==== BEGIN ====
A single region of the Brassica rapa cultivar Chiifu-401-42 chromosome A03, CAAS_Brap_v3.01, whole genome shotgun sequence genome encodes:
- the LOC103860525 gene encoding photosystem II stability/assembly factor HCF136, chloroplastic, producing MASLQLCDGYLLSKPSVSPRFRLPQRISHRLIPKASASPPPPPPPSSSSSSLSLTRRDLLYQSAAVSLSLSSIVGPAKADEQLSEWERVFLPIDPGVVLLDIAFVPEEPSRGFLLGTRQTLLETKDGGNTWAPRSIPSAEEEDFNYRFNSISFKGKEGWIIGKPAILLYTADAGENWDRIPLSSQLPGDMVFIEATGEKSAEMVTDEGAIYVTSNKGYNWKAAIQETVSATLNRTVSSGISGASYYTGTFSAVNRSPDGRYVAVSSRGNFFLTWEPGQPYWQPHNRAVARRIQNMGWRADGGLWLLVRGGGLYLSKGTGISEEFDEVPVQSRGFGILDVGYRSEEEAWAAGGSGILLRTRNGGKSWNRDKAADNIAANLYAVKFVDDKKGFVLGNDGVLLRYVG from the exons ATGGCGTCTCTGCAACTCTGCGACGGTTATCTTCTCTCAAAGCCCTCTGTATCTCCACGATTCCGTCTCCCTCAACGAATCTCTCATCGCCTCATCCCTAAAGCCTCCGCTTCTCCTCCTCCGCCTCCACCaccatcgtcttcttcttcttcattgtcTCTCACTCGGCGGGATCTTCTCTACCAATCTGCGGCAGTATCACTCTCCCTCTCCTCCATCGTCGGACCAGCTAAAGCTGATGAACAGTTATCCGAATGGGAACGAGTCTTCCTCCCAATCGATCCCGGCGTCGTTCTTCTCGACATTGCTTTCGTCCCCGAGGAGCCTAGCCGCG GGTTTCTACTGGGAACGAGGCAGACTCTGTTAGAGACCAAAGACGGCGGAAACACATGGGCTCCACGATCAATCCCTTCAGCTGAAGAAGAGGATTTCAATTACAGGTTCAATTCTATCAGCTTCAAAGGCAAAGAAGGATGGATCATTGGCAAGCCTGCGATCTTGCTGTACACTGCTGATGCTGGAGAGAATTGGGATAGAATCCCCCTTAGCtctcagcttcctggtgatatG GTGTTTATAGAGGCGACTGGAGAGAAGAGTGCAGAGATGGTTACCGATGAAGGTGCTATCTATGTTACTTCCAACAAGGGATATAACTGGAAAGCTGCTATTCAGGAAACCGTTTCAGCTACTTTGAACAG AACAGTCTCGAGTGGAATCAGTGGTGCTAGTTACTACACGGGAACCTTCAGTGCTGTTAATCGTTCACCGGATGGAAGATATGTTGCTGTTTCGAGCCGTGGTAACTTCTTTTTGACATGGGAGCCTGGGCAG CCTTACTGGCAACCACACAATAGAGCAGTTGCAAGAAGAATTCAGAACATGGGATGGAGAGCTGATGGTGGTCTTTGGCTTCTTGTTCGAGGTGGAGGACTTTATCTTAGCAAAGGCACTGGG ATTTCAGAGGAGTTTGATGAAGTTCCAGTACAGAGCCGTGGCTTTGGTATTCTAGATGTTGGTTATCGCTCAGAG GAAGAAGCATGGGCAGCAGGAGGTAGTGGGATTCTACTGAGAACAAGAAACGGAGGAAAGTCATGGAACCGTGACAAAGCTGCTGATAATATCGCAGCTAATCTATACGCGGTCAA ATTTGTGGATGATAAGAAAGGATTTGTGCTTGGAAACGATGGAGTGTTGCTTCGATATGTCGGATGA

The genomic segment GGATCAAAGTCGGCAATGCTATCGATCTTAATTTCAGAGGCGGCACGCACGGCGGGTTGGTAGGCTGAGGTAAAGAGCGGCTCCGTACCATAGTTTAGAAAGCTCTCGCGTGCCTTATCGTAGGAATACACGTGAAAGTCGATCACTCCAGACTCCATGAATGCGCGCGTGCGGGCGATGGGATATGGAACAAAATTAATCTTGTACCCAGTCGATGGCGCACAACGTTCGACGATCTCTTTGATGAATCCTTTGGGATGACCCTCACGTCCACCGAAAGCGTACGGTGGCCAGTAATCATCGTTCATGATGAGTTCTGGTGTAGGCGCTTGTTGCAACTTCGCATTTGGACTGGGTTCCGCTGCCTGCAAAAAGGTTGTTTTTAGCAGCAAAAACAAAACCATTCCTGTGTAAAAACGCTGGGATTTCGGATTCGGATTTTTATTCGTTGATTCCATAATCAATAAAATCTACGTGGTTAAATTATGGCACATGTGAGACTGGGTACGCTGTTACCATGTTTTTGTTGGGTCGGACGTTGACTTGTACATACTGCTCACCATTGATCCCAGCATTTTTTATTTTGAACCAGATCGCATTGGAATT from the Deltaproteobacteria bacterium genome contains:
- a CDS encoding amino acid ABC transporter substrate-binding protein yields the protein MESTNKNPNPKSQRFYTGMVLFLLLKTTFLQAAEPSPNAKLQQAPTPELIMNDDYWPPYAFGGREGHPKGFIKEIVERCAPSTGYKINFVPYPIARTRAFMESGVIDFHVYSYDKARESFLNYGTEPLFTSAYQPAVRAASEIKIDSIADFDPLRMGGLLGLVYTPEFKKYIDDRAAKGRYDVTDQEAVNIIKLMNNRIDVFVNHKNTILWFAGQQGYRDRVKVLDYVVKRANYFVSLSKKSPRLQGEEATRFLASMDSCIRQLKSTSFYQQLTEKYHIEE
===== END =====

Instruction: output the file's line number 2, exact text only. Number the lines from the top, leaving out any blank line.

- the LOC103860525 gene encoding photosystem II stability/assembly factor HCF136, chloroplastic, producing MASLQLCDGYLLSKPSVSPRFRLPQRISHRLIPKASASPPPPPPPSSSSSSLSLTRRDLLYQSAAVSLSLSSIVGPAKADEQLSEWERVFLPIDPGVVLLDIAFVPEEPSRGFLLGTRQTLLETKDGGNTWAPRSIPSAEEEDFNYRFNSISFKGKEGWIIGKPAILLYTADAGENWDRIPLSSQLPGDMVFIEATGEKSAEMVTDEGAIYVTSNKGYNWKAAIQETVSATLNRTVSSGISGASYYTGTFSAVNRSPDGRYVAVSSRGNFFLTWEPGQPYWQPHNRAVARRIQNMGWRADGGLWLLVRGGGLYLSKGTGISEEFDEVPVQSRGFGILDVGYRSEEEAWAAGGSGILLRTRNGGKSWNRDKAADNIAANLYAVKFVDDKKGFVLGNDGVLLRYVG from the exons ATGGCGTCTCTGCAACTCTGCGACGGTTATCTTCTCTCAAAGCCCTCTGTATCTCCACGATTCCGTCTCCCTCAACGAATCTCTCATCGCCTCATCCCTAAAGCCTCCGCTTCTCCTCCTCCGCCTCCACCaccatcgtcttcttcttcttcattgtcTCTCACTCGGCGGGATCTTCTCTACCAATCTGCGGCAGTATCACTCTCCCTCTCCTCCATCGTCGGACCAGCTAAAGCTGATGAACAGTTATCCGAATGGGAACGAGTCTTCCTCCCAATCGATCCCGGCGTCGTTCTTCTCGACATTGCTTTCGTCCCCGAGGAGCCTAGCCGCG GGTTTCTACTGGGAACGAGGCAGACTCTGTTAGAGACCAAAGACGGCGGAAACACATGGGCTCCACGATCAATCCCTTCAGCTGAAGAAGAGGATTTCAATTACAGGTTCAATTCTATCAGCTTCAAAGGCAAAGAAGGATGGATCATTGGCAAGCCTGCGATCTTGCTGTACACTGCTGATGCTGGAGAGAATTGGGATAGAATCCCCCTTAGCtctcagcttcctggtgatatG GTGTTTATAGAGGCGACTGGAGAGAAGAGTGCAGAGATGGTTACCGATGAAGGTGCTATCTATGTTACTTCCAACAAGGGATATAACTGGAAAGCTGCTATTCAGGAAACCGTTTCAGCTACTTTGAACAG AACAGTCTCGAGTGGAATCAGTGGTGCTAGTTACTACACGGGAACCTTCAGTGCTGTTAATCGTTCACCGGATGGAAGATATGTTGCTGTTTCGAGCCGTGGTAACTTCTTTTTGACATGGGAGCCTGGGCAG CCTTACTGGCAACCACACAATAGAGCAGTTGCAAGAAGAATTCAGAACATGGGATGGAGAGCTGATGGTGGTCTTTGGCTTCTTGTTCGAGGTGGAGGACTTTATCTTAGCAAAGGCACTGGG ATTTCAGAGGAGTTTGATGAAGTTCCAGTACAGAGCCGTGGCTTTGGTATTCTAGATGTTGGTTATCGCTCAGAG GAAGAAGCATGGGCAGCAGGAGGTAGTGGGATTCTACTGAGAACAAGAAACGGAGGAAAGTCATGGAACCGTGACAAAGCTGCTGATAATATCGCAGCTAATCTATACGCGGTCAA ATTTGTGGATGATAAGAAAGGATTTGTGCTTGGAAACGATGGAGTGTTGCTTCGATATGTCGGATGA